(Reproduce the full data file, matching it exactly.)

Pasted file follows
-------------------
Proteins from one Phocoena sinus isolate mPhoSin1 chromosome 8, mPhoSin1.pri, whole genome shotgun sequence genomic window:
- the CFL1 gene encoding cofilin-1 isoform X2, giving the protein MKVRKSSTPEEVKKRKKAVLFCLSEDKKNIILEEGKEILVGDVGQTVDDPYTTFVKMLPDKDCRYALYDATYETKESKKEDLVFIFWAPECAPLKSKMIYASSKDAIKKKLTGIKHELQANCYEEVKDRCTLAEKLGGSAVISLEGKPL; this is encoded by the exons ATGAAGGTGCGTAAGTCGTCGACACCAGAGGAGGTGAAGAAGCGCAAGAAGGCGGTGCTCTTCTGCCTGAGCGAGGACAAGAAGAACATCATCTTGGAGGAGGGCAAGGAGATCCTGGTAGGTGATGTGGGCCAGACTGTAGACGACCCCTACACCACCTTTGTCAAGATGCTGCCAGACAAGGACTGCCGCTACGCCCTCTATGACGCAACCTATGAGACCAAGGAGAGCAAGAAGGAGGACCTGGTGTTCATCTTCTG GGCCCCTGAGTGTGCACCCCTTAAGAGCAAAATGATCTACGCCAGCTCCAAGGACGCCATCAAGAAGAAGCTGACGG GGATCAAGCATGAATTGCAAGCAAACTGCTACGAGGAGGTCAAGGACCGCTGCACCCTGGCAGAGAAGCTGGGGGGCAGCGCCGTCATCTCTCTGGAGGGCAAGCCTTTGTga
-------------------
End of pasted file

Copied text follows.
Proteins from one Phocoena sinus isolate mPhoSin1 chromosome 8, mPhoSin1.pri, whole genome shotgun sequence genomic window:
- the CFL1 gene encoding cofilin-1 isoform X2, giving the protein MKVRKSSTPEEVKKRKKAVLFCLSEDKKNIILEEGKEILVGDVGQTVDDPYTTFVKMLPDKDCRYALYDATYETKESKKEDLVFIFWAPECAPLKSKMIYASSKDAIKKKLTGIKHELQANCYEEVKDRCTLAEKLGGSAVISLEGKPL; this is encoded by the exons ATGAAGGTGCGTAAGTCGTCGACACCAGAGGAGGTGAAGAAGCGCAAGAAGGCGGTGCTCTTCTGCCTGAGCGAGGACAAGAAGAACATCATCTTGGAGGAGGGCAAGGAGATCCTGGTAGGTGATGTGGGCCAGACTGTAGACGACCCCTACACCACCTTTGTCAAGATGCTGCCAGACAAGGACTGCCGCTACGCCCTCTATGACGCAACCTATGAGACCAAGGAGAGCAAGAAGGAGGACCTGGTGTTCATCTTCTG GGCCCCTGAGTGTGCACCCCTTAAGAGCAAAATGATCTACGCCAGCTCCAAGGACGCCATCAAGAAGAAGCTGACGG GGATCAAGCATGAATTGCAAGCAAACTGCTACGAGGAGGTCAAGGACCGCTGCACCCTGGCAGAGAAGCTGGGGGGCAGCGCCGTCATCTCTCTGGAGGGCAAGCCTTTGTga